Reporting requirements- The proposed regulations require a facility to attach their most recent implementation strategy to its Form 990 each and every year. It must also describe any actions taken during the taxable year to address the significant health needs. If no actions were taken, the hospital must provide reasons why. The IRS has also added questions to Form 990 to reflect the new reporting requirements.

Safe harbors- The proposed regulations include two “safe harbors” that will protect a facility in violation of the requirements from any negative consequences. Some minor and inadvertent errors or omissions of reasonable cause aren’t considered failures, so long as they’re corrected promptly. And certain non-willful or non-egregious failures will be “forgiven” if hospitals correct them promptly and disclose them.

Watch out for the penalties

The Affordable Care Act calls for a $50,000 excise tax per facility per taxable year of noncompliance with the CHNA requirements. The tax should be disclosed on Form 990. If a charitable hospital is liable for the excise tax, it must file a return on Form 4720.

Any hospital that doesn’t comply may also lose its tax-exempt status. If only a single facility within a health organization doesn’t comply, the organization and its other hospitals will keep their status, but the noncompliant facility may be subject to taxation.

Work with your financial and healthcare advisors

While the proposed regulations don’t carry the weight of law, they do provide valuable protections to those facilities that adhere to them. The regulations also give a pretty reliable preview of the final rules. The bottom line is- make sure you talk to your financial and health care advisors about CHNA compliance.

 

Sidebar: What if you want to collaborate?

The proposed regulations regarding CHNA allow facilities to collaborate on both the implementation strategies and the reports themselves in some circumstances. Previous guidance required every hospital to create its own CHNA and implementation strategy. Now, a joint CHNA is allowed if:

·         The facilities conduct a joint CHNA process,

·         They use the same definition of “community,”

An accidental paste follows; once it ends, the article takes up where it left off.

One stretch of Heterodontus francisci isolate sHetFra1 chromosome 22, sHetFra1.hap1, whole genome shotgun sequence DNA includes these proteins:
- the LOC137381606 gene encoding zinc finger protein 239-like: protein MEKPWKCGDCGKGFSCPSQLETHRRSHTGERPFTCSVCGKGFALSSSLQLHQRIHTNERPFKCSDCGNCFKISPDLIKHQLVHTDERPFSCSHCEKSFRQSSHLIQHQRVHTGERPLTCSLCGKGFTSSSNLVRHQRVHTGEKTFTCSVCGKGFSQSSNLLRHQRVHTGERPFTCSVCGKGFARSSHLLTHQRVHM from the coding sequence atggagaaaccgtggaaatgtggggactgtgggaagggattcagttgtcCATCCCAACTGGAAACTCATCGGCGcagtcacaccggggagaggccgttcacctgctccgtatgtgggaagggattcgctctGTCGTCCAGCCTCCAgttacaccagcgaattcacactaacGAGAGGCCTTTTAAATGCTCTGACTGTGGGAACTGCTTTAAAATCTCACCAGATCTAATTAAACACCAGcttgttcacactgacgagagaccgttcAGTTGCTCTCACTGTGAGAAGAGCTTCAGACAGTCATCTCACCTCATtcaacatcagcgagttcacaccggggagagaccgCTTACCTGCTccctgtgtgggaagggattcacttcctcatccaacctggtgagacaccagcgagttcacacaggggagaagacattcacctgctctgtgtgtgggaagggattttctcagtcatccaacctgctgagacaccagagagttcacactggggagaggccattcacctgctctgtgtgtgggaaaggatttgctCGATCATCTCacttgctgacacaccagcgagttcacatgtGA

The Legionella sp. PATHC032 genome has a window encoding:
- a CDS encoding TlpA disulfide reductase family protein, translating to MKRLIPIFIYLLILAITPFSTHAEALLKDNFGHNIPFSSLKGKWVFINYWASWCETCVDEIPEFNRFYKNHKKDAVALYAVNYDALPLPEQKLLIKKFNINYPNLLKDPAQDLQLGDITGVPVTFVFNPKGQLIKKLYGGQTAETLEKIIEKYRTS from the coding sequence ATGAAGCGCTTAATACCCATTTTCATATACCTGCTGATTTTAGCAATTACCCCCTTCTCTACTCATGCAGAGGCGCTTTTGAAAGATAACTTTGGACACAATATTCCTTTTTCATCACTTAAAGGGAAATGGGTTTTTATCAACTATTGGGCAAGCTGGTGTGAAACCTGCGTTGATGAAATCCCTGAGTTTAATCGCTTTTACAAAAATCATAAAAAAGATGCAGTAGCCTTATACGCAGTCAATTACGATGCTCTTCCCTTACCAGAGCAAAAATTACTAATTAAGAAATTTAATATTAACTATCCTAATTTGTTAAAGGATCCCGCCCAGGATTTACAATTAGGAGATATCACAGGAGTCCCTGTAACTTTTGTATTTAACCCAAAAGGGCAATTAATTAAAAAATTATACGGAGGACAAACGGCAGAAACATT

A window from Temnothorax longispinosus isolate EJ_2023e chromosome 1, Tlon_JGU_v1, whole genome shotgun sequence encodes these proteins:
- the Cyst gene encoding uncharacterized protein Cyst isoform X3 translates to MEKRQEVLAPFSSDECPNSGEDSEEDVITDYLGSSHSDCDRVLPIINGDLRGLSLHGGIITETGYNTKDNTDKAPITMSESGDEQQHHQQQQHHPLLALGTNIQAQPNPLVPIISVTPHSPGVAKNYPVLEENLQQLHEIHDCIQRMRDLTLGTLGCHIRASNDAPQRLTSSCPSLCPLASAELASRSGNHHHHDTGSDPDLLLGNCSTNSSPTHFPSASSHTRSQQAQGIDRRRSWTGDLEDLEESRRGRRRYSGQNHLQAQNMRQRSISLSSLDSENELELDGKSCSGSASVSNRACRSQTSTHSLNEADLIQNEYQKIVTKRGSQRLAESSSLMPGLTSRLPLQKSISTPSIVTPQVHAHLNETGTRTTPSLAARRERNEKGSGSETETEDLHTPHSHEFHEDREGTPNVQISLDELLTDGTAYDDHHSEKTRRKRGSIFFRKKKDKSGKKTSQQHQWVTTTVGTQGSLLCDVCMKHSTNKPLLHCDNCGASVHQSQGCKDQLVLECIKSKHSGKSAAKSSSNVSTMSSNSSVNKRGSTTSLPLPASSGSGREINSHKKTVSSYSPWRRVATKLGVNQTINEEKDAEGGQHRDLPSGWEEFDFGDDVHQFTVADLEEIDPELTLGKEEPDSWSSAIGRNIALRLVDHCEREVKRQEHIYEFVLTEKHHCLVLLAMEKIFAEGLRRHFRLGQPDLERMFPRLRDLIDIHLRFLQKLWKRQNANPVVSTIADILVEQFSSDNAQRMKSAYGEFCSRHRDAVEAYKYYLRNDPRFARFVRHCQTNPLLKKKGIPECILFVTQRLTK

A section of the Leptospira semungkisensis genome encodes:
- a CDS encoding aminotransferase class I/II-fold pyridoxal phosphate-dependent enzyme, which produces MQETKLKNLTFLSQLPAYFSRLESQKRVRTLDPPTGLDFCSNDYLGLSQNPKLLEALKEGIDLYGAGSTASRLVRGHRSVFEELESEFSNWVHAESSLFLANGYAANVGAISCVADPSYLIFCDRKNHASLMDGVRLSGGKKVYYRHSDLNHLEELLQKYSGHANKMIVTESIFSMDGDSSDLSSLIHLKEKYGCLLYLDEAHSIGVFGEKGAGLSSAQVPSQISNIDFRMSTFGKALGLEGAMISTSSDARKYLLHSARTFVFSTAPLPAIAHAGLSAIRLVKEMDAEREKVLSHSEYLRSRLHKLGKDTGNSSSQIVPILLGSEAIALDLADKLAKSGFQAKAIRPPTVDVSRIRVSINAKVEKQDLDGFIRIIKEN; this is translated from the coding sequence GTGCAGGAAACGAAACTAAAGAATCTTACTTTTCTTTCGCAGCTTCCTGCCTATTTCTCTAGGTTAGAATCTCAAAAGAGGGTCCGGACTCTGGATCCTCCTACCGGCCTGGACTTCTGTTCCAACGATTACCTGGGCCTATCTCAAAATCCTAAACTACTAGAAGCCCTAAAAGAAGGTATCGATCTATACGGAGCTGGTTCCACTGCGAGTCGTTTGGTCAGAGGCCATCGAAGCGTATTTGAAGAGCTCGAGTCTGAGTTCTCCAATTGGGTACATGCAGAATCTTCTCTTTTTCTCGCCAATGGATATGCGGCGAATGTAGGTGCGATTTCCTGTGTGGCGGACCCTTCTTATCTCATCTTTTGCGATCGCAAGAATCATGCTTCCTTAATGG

·         The joint report is identified as applying to each hospital, and an authorized body from each hospital adopts the report. (An “authorized body” is a facility’s governing body or a committee or individual authorized by the governing body.)

A facility can also develop joint implementation strategies if certain conditions are satisfied. But, each hospital must document its own strategy in a separate written plan that takes into account its specific resources and programs, or provide the URL(s) of the web pages where it has made each implementation strategy on Form 990.

Freed Maxick’s Healthcare Practice is the leader in Upstate New York; providing comprehensive assurance and advisory related services to the healthcare provider industry. We assist a broad spectrum of clients including large multi-state integrated healthcare delivery systems, free standing acute care hospitals, skilled nursing facilities, long-term care facilities, home healthcare agencies, physician practices, senior housing facilities, mental health clinics, hospice and more.

Our services include traditional assurance services (financial statement, cost report and A-133 compliance audits) as well as a wide range of innovative advisory services that range from regulatory compliance matters to strategic planning and operations improvement. Our Upstate New York Healthcare practice of over 20 full time professionals is augmented by our national resource capabilities.